Health Foods and Judaism

    July 2010            
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Healthy Body, is it a mitzvah?

By Avi Lazerson

People today seem much more health conscious than they were fifty years ago. My mother remembers that in her generation people used chicken fat for cooking and frying. Today, the concept of using chicken fat is rejected as being unhealthy.

But what does the Torah say about health? Is there a mitzvah to be healthy? If there is, then it should be incumbent on all, especially the religiously observant amongst us, to trim off the extra pounds and eat healthy food. Should it be forbidden to eat all the bambas and bisle, the sweets and tasty deserts, all of the cakes and cookies that we find at celebrations? Should we not serve carrot slices, celery slices and radishes as appetizers instead of deep fried pastry? Yet we can observe with out much difficulty that many in the Jewish community are over weight; even worse many are scrupulously observant! So what goes with being healthy?

The Rambam, the classic Torah codifier who lived about a thousand years ago, brought down many ideas from the Talmud and from his own medical practice (he was a well known and famed doctor) in his great work “the Mishnah Torah.” In the fourth chapter of Hilchot Da'ot he explains our obligation to keep our minds and bodies fit.

“Since a healthy and whole body is in keeping with the service to G-d, since it is impossible to understand or know anything about G-d when one is sick, therefore one must distance himself from those things which ruin the body and instead should accustom himself to those things which cause the body to heal and mend...”

The Rambam was an exacting writer and used his words with an exactness that is lost in our generation, the translation of his words can not do service to his great skills, never the less, we see a pattern in what he has written. Note that the Rambam first gives a rationale for being healthy. “Healthy living” is not a goal in it of itself, nor is the goal to live a long live. Rather the reason given is to enable the person to properly serve his Maker. We are to see ourselves as G-d's servants and to be a good servant means to have the ability to be agile to do the wishes of the master. A person who is healthy can serve G-d better than a person who is ill, for an ill person can not do the bidding of his master. This shows a critical difference between the Rambam's criterion for healthy living and that of modern society who look upon health as an end to itself, a means to enjoy life, and a requisite for extending useful life and aging.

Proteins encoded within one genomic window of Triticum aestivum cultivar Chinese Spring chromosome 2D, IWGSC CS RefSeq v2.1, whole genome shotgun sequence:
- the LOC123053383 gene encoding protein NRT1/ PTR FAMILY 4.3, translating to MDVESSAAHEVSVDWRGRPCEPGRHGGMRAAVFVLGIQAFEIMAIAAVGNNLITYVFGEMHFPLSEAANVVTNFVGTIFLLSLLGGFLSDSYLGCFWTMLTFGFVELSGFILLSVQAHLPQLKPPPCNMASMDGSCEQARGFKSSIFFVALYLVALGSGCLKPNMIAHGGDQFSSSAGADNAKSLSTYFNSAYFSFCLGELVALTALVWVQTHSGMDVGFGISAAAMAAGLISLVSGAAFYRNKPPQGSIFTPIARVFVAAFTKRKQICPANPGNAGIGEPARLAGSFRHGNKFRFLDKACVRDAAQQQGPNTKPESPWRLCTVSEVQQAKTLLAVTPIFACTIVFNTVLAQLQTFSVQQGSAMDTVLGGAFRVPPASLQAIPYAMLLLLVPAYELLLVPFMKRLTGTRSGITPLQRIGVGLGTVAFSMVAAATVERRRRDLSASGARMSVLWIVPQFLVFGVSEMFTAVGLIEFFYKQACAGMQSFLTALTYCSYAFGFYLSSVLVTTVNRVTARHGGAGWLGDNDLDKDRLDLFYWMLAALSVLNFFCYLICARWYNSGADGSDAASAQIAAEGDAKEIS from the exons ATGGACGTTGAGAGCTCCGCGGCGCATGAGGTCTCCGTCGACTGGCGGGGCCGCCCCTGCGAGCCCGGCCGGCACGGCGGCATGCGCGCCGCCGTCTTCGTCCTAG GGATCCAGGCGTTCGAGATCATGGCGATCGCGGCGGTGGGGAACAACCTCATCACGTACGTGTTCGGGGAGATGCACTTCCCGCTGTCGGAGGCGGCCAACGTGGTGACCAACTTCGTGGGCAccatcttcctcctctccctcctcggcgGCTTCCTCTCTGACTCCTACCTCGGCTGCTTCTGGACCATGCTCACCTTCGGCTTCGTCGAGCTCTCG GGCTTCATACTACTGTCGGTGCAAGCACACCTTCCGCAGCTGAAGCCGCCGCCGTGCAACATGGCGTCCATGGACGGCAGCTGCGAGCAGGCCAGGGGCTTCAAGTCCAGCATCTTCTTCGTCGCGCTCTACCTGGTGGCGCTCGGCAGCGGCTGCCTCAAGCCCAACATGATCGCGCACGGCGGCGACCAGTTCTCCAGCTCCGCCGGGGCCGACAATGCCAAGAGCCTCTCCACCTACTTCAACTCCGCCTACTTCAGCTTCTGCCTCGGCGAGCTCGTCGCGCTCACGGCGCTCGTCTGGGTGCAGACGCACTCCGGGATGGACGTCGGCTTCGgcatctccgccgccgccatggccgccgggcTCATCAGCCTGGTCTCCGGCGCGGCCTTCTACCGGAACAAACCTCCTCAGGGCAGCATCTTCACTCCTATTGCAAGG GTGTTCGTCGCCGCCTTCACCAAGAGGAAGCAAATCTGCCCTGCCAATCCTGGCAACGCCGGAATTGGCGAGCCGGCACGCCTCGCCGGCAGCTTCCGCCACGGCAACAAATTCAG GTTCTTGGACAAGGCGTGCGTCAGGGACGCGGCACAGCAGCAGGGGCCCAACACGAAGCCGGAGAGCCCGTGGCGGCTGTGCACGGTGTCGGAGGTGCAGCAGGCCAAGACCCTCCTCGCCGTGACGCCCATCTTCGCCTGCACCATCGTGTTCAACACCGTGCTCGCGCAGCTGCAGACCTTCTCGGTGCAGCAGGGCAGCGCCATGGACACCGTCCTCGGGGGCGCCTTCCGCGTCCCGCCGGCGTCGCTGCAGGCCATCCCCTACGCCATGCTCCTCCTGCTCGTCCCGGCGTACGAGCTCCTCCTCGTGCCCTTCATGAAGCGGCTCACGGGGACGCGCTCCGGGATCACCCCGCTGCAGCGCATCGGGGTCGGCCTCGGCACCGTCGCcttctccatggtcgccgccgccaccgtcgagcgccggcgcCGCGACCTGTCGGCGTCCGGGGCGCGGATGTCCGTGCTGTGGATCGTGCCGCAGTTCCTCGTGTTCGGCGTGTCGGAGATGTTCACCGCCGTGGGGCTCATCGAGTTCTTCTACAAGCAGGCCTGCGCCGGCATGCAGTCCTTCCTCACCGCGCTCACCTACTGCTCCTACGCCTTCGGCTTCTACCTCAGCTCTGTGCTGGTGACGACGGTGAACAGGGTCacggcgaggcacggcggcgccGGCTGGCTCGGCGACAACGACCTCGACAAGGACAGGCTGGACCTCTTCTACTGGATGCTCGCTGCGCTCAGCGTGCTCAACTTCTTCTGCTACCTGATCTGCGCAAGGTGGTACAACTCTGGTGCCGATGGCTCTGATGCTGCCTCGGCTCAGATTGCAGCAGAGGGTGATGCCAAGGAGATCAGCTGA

The second point of note is that the Rambam simply states that one must distance himself from those things which ruin the body. I believe that the key word in this phrase is distance himself from those things which ruinthe body. If something is shown to ruin the body then this thing or food must be distanced. But not all chocolate and cookies ruin the body. Here the key is in the amount that is eaten and the circumstances in which the food is partaken.

As an simpele example, a small amount of sweets taken after the meal could be beneficial and give satiation after the meal. If this is so, the Rambam does not condemn sweets as being unhealthy, but rather the circumstances (and the amounts) in which they are consumed. Another example, alcohol in small amounts has been found to be beneficial to the body but in large amounts to be detrimental to the body. Therefore we do not condemn alcohol as an unhealthy (or classify it as a healthy) food, but rather it is circumstance dependent. A small amount of alcohol taken with a meal is beneficial, but a large amount even with a meal is detrimental.

The third point to mention is that the Rambam says that one should accustom himself to those things which cause the body to heal and mend. Here the key is not that one must compel himself to eat only “health food products” but rather to accustom himself to those foods which cause the body to heal and mend. The key word here is accustom himself to foods that have been shown to give the body the ability to mend and heal itself. However the Rambam does not state that one must only eat certain foods that have been 'determined' to be healthy.

We see from this that the Rambam's concept of healthy eating and society's concept are not the same. There is no need to restrict our eating to what is called in today's jargon as 'health food', yet we may not eat in a manner that causes ill health to the body. Healthy eating is not a goal unto itself but rather an extension of a need to be in shape to serve G-d. If we are to be the servants of G-d then we have an obligation to keep our bodies in such shape that we are capable to do those chores to which we are commanded to fulfill.

The mitzvah of being healthy is not a mitzvah to eat healthy foods and to work out so that we may enjoy a long life, rather it is G-d centered. The purpose of being healthy is to be capable of doing G-d's will. May we merit to fulfill His will without getting bogged down in the current fads pertaining to health foods and may we merit to stay away from negative foods which hold us back from achieving our service to Him.


from the July 2010 Edition of the Jewish Magazine

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